Review: Honda CRF1000L Africa Twin Adventure Sports

In 2016 I tested the Africa Twin and I wasn’t exactly wild about it. Three years later I have to revise my opinion. But first, let’s look at the bigger picture.

In the late 1980s the Honda XRV650 started the Africa Twin story. The discontinuation of the XRV750 production in 2003 interrupted that story, but Honda breathed new life into the Africa Twin: in 2016 the CRF1000L saw the light of day, after a few years of rumors and speculation.

First update

In 2018, the CRF1000L Africa Twin got its first update and an adventure-oriented variant was revealed: the CRF1000L Africa Twin Adventure Sports.

That update made the Africa Twin 2 kg lighter. It got a ride-by-wire throttle and a new, more extensive LCD display. The engine gained mid-range torque thanks to a lighter balance shaft and a revised inlet and exhaust system. The DCT (automatic gearbox in normal human language) also got an update.

Even more than the Africa Twin, the Adventure Sports is built for long, adventurous journeys. It has a larger tank (24.2 liters compared to 18.8 on the Africa Twin), a higher windshield, a taller fairing, tough-looking crash bars, slightly higher positioned handlebars and 2 cm more ground clearance than the Africa Twin. The adjustable seat can be set at 900 or 920 mm (on the Africa Twin: 850 or 870 mm). There’s also a lower seat available (60 mm lower).

Oh no, DCT!

I spent a few days with the Africa Twin Adventure Sports in Germany’s Black Forest to find out if Honda’s big adventure bike really improved. I hoped to get one with a manual gearbox, because in 2016 my first experience with Honda’s DCT absolutely hadn’t convinced me. So I was slightly disappointed when I discovered that the Adventure Sports I got to test was one with automatic transmission.

I knew that I had to skip the D-mode of the gearbox (due to its sleep-inducing slow shift pattern) and immediately chose the S3 mode, the most extreme of the three sportive shift modes. Very quickly my initial disappointment Continue reading

Review: Honda CRF1000L Africa Twin DCT

Very few motorcycles have such a legendary ring to them as the Honda Africa Twin. The first model dates from 1988 and was derived from the NXR-750 which took eight Dakar Rally podiums in the 80’s. In 2003 the Africa Twin story came to an end, but on the second-hand market the model remained popular.

In 2014 rumors said the Africa Twin legend would be revived, and the expectations were set high. Maybe too high? Time to find out. Here’s our review of the Honda CRF1000L Africa Twin.

The Africa Twin’s slender built and high nose refer to its famed predecessors. If you pick the tricolor paintjob, the reference is even more highlighted. The classic double round headlights had to make room for a more aggressive design though, quite a bummer.

With its 1000 cc 95 hp engine, it’s clear the Africa Twin doesn’t want to compete against stronger and heavier adventure bikes like the BMW 1200 GS or the KTM 1190 Adventure. The electronics package is also on the light side: as a standard the 2017 model has ABS which can be switched off on the rear wheel. A three-level, disengageable traction control is also standard. And that’s it.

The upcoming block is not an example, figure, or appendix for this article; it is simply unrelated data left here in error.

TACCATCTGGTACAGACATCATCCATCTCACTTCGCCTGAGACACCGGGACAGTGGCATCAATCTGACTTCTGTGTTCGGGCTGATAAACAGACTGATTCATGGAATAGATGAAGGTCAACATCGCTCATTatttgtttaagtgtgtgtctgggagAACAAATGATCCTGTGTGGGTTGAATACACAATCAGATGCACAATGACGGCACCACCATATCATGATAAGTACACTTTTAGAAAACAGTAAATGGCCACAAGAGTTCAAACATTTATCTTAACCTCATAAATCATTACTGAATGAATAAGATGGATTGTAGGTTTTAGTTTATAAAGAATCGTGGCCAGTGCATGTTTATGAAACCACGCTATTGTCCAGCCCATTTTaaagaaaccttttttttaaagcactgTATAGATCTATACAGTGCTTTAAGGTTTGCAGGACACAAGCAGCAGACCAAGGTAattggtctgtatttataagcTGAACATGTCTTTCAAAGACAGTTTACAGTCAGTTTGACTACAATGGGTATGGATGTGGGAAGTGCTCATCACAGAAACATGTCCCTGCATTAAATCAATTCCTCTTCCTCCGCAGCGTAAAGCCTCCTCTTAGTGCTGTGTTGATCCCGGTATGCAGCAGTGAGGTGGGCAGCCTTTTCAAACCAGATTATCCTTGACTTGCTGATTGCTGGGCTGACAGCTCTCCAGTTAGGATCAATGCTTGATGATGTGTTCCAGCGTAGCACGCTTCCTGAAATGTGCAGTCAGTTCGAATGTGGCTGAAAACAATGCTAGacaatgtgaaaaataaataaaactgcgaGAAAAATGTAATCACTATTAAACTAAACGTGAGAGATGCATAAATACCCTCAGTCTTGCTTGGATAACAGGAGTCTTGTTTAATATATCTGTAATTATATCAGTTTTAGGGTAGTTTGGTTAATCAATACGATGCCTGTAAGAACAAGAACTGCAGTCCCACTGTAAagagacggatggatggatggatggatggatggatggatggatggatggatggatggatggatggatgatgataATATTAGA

For a bike that appears to be designed as a world traveller, you would at least expect a centerstand and 12v socket. Yet you have to go to the option list for those. Ditto for heated grips. Cruise control is even missing on the option list.

Its manoeuvrability is something that stands out as soon as you start riding the CRF1000L. Honda’s clever placement of the heavier parts enhances the weight distribution, making it simple to get the Africa Twin in the desired lean angle and facilitating difficult off-road sections.

The long saddle offers two heights (33.5 and 34.3 inches) and plenty of room to move around during long journeys. Combined with the well-placed handlebars, this ensures good ergonomics. The standard setting of the suspension is comfortable, although you’ll lack some feedback and stability when riding faster. Luckily it’s fully adjustable.

The high front gives a good protection against wind and weather. Which was much needed during my week’s test in early November: I barely saw a mile of dry asphalt. Too bad that the windshield isn’t adjustable.

The finishing lacks some refinement although the design is well taken care of. Just have a look at the LED direction indicators that also act as daytime running lights, or the anchor points for the optional panniers that are nicely integrated.


My testbike was equipped with the (optional) Dual Clutch Transmission, or “automatic” as most humans call it. The Africa Twin is not the first model Honda equips with a DCT. You won’t find a clutch lever nor will your left foot find a gear shift lever. Yet I got used to this very quickly. Only in more difficult situations, for example when emergency braking, my reflexes Continue reading